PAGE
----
As a voided biaxial slab (with spheres only) acts like a solid slab, the fire resistance is just a matter of the amount of concrete layer. The fire resistance is dependent on the temperature in the rebars and hence the transport of heat. As the top and bottom of the voided biaxial slab is solid, and the rebars are placed in the solid part, the fire resistance can be designed according to demands. Due to the specific shape of the voids, there are no issues with internal pressure.[18][19][20] Actual fire tests on slabs made by specific BubbleDeck geometry has been carried out in Europe, Asia and South America.


Tests have been carried out in Germany,[21] UK[22] and the Netherlands[23] according to ISO 140-4:1998, ISO 140-7:1998, ISO 717-1:1997 and ISO 717-2:1997 measuring impact and airborne sound. These tests show that 230 mm and thicker BubbleDeck® slabs can meet the national rules.


  • Low weight/stiffness ratio – influence of impact is proportional to weight.
  • Simplicity and symmetry and uniform extent – Lessen the impact effect. Uniform and continuous distribution/flow of forces,
  • Monolithic, continuous and ductile structure.

The BubbleDeck system fulfil these principles:

  • Saves 35% weight compared to a corresponding solid slab – equal stiffness.
  • Simple, monolithic behaviour, uniform and continuous distribution of forces.
  • Max ductile structure - increased ductility due to increased strength/weight ratio.


  • Dutch Standards: From November 2001, The BubbleDeck system is incorporated in the Dutch Standards (by CUR – Civieltechnisch Centrum Uitvoering Research en Regelgeving).
  • UK Standards: The BubbleDeck system can be treated as a normal flat slab supported on columns (BS 8110) according to CRIC (Concrete Research & Innovation Centre under the Imperial College of Science, Technology & Medicine), 1997.
  • Danish Standards: The BubbleDeck system can be calculated from recognized principles and within existing standards - Directorate of Building and Housing, Municipality of Copenhagen, 1996.
  • German Standards: The BubbleDeck system can be used according to existing technical standards according to Deutsches Institut für Bautechnik, 1994.



A two way spanning voided biaxial slab construction compared to a traditional two way spanning non voided biaxial slab construction:

  • The reduced weight of the slab will typical result in a change in design to longer spans and/or reduced deck thickness. The overall concrete consumption can be reduced with up to 50% depending on design, as a consequence of reduced mass in slabs, vertical structure and foundation.

A two way spanning biaxial slab construction compared to a one way spanning deck (traditionally a hollow core):

  • One way spanning decks are supported by a combination of walls and beams. This leads to rigid and inflexible structures. This type of structure should be used with care in seismic regions due to the risk of progressive collapse.[24][25]

As this floor type is made of complete prefab elements with no structural coherence, support moments are absent, resulting in increased material consumption.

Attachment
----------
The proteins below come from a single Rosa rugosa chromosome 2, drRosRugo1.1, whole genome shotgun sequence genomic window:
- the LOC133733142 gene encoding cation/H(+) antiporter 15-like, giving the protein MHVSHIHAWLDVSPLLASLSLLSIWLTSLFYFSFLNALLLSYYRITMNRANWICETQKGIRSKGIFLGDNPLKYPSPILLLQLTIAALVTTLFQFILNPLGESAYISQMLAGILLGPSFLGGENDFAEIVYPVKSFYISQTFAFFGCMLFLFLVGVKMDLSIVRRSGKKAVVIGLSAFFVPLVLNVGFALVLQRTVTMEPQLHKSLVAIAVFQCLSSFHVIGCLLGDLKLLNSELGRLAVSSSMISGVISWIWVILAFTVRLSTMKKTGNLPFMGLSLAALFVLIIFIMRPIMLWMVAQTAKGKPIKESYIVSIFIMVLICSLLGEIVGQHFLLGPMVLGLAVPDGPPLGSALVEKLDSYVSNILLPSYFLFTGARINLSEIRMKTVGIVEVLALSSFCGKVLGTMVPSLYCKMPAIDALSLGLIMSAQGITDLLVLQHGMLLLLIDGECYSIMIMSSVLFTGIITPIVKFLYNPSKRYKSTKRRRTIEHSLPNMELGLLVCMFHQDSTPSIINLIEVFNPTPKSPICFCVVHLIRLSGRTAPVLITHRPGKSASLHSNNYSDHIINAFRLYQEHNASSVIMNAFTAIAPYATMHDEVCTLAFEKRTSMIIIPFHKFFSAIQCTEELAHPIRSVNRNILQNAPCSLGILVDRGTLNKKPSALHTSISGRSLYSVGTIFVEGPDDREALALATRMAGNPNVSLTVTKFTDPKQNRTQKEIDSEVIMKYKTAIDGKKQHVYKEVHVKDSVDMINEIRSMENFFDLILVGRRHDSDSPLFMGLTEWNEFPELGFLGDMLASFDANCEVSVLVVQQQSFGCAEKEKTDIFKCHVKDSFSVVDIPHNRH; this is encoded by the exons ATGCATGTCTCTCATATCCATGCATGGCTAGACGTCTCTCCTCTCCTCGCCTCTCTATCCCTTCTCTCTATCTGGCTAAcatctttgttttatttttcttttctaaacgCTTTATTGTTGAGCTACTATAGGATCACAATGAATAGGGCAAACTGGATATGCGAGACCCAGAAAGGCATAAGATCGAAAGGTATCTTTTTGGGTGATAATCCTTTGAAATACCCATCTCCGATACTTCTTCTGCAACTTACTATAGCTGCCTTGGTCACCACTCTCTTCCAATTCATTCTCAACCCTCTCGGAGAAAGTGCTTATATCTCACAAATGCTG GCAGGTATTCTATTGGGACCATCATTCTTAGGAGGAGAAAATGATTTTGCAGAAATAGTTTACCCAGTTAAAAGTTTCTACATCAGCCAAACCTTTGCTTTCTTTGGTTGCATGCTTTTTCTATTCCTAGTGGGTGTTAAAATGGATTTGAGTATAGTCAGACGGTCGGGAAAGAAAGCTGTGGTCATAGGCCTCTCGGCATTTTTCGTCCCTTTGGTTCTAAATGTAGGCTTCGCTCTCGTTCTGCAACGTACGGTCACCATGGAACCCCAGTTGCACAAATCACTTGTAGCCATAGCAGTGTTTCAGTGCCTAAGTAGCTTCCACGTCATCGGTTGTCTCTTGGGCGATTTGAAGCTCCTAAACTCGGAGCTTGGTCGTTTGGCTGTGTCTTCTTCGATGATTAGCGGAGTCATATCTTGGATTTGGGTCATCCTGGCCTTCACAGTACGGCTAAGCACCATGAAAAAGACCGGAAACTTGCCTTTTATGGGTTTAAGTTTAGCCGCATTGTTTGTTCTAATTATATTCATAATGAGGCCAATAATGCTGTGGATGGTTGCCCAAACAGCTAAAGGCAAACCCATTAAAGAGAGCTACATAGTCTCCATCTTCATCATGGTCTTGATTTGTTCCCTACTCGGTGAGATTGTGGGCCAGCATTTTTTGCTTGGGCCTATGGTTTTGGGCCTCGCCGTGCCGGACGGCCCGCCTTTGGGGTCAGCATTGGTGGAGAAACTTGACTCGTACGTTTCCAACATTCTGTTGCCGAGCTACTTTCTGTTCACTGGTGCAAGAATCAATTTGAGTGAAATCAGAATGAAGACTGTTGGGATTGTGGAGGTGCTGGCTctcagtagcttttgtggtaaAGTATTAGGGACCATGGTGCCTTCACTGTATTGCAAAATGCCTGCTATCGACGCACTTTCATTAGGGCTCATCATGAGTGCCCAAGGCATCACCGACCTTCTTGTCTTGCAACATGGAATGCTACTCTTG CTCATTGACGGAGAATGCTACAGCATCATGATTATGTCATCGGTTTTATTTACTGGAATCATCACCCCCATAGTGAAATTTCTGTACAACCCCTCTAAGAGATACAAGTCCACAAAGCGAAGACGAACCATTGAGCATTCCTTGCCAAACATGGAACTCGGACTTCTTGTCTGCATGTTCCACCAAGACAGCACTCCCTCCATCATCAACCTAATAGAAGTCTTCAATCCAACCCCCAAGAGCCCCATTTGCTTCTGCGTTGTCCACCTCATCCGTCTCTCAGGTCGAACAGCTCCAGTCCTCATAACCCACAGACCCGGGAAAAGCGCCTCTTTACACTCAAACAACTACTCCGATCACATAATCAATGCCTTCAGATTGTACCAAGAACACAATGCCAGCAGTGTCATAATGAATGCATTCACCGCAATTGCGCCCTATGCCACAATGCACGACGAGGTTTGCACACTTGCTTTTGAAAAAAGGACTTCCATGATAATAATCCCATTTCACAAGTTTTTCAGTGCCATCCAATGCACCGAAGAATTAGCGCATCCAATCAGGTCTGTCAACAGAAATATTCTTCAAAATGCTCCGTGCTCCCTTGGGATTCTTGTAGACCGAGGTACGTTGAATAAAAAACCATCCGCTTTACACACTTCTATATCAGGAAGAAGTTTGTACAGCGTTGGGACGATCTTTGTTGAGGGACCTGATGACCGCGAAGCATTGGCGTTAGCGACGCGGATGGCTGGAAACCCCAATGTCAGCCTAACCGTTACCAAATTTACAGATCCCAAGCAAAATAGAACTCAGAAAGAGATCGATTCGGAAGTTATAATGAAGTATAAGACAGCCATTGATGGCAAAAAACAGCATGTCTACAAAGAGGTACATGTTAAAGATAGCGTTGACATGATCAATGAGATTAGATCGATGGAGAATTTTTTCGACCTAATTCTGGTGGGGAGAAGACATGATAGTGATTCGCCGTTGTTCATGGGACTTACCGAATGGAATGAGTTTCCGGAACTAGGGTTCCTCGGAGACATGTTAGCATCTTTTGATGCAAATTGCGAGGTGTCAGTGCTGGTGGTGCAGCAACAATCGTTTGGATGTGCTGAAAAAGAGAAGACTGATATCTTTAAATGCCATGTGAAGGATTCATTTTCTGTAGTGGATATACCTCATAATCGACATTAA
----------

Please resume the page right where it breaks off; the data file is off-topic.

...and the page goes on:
A two way spanning voided biaxial slab construction with spheres according to the BubbleDeck system, compared to older voided slab constructions:

  • Acts like a solid slab. Does not have the earlier problems with reduced resistances towards shear, local punching and fire.

In general[edit]

Benefits include:

  • Design freedom – flexible layout easily adapts to irregular & curved plan layouts.
  • Reduced dead weight -35% removed allowing smaller foundation sizes.
  • Longer spans between columns – up to 50% further than traditional structures.
  • Downstand beams eliminated – quicker and cheaper erection of walls and services.
  • Load bearing walls eliminated – facilitating MMC with lightweight building envelopes.
  • Reduced concrete usage – 1 kg recycled plastic replaces 100 kg of concrete.
  • Environmentally green and sustainable – reduced energy & carbon emissions.

8% of global CO2 emissions are due to cement production. 1 tonne of cement:[26]

  • Releases 1 tonne of CO2
  • Consumes 5 million BTU of energy
  • Uses 2 tonnes of raw materials

Due to the BubbleDeck technology's green credentials, the use of the BubbleDeck system qualifies for LEED points in North America.[27][28]

LIGHT - THIN - BIDIRECTIONAL Reduction of weight up to 40%. Reduced deformations (maximum loss of stiffness- 15%). Reduction of the foundation load. Reduction of columns section or their number.

ECONOMIC Lower concrete cost with an equal thickness. Lower steel cost. Savings in useful height on each level as there are no emerging beams. Possibility to gain floors at the same building height (towers) and building volume. Quick and easy to implement. Also indicated for the top-down technique. Possibility of large span at equal load or high load bearing capacity at an equal span. Economical and easy to transport, handle and store, also outdoors. The soffit has a flat surface that is ready to finish and does not require a false ceiling for aesthetic purposes. If a false ceiling, is required it can be created faster.